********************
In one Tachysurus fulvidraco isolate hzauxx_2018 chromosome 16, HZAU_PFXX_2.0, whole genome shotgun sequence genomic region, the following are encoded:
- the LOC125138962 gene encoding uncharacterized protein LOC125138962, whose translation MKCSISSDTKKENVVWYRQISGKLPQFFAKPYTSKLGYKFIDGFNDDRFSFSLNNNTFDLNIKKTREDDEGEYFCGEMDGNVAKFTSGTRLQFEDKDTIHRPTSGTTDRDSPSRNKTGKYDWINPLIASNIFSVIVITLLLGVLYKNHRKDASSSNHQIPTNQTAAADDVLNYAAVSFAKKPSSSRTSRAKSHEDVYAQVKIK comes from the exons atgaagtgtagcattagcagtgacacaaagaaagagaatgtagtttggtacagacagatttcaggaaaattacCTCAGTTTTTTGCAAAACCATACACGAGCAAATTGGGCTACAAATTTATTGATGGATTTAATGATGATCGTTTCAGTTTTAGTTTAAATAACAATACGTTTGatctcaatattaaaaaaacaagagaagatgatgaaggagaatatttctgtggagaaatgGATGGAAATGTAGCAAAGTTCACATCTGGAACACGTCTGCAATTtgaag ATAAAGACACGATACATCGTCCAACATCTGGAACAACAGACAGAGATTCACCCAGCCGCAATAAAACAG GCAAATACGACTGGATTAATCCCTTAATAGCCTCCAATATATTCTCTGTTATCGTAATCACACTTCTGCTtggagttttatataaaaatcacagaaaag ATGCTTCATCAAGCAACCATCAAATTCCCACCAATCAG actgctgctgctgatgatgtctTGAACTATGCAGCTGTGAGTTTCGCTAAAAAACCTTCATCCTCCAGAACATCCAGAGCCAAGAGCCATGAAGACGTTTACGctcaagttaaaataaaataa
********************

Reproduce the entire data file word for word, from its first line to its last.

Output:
In one Tachysurus fulvidraco isolate hzauxx_2018 chromosome 16, HZAU_PFXX_2.0, whole genome shotgun sequence genomic region, the following are encoded:
- the LOC125138962 gene encoding uncharacterized protein LOC125138962, whose translation MKCSISSDTKKENVVWYRQISGKLPQFFAKPYTSKLGYKFIDGFNDDRFSFSLNNNTFDLNIKKTREDDEGEYFCGEMDGNVAKFTSGTRLQFEDKDTIHRPTSGTTDRDSPSRNKTGKYDWINPLIASNIFSVIVITLLLGVLYKNHRKDASSSNHQIPTNQTAAADDVLNYAAVSFAKKPSSSRTSRAKSHEDVYAQVKIK comes from the exons atgaagtgtagcattagcagtgacacaaagaaagagaatgtagtttggtacagacagatttcaggaaaattacCTCAGTTTTTTGCAAAACCATACACGAGCAAATTGGGCTACAAATTTATTGATGGATTTAATGATGATCGTTTCAGTTTTAGTTTAAATAACAATACGTTTGatctcaatattaaaaaaacaagagaagatgatgaaggagaatatttctgtggagaaatgGATGGAAATGTAGCAAAGTTCACATCTGGAACACGTCTGCAATTtgaag ATAAAGACACGATACATCGTCCAACATCTGGAACAACAGACAGAGATTCACCCAGCCGCAATAAAACAG GCAAATACGACTGGATTAATCCCTTAATAGCCTCCAATATATTCTCTGTTATCGTAATCACACTTCTGCTtggagttttatataaaaatcacagaaaag ATGCTTCATCAAGCAACCATCAAATTCCCACCAATCAG actgctgctgctgatgatgtctTGAACTATGCAGCTGTGAGTTTCGCTAAAAAACCTTCATCCTCCAGAACATCCAGAGCCAAGAGCCATGAAGACGTTTACGctcaagttaaaataaaataa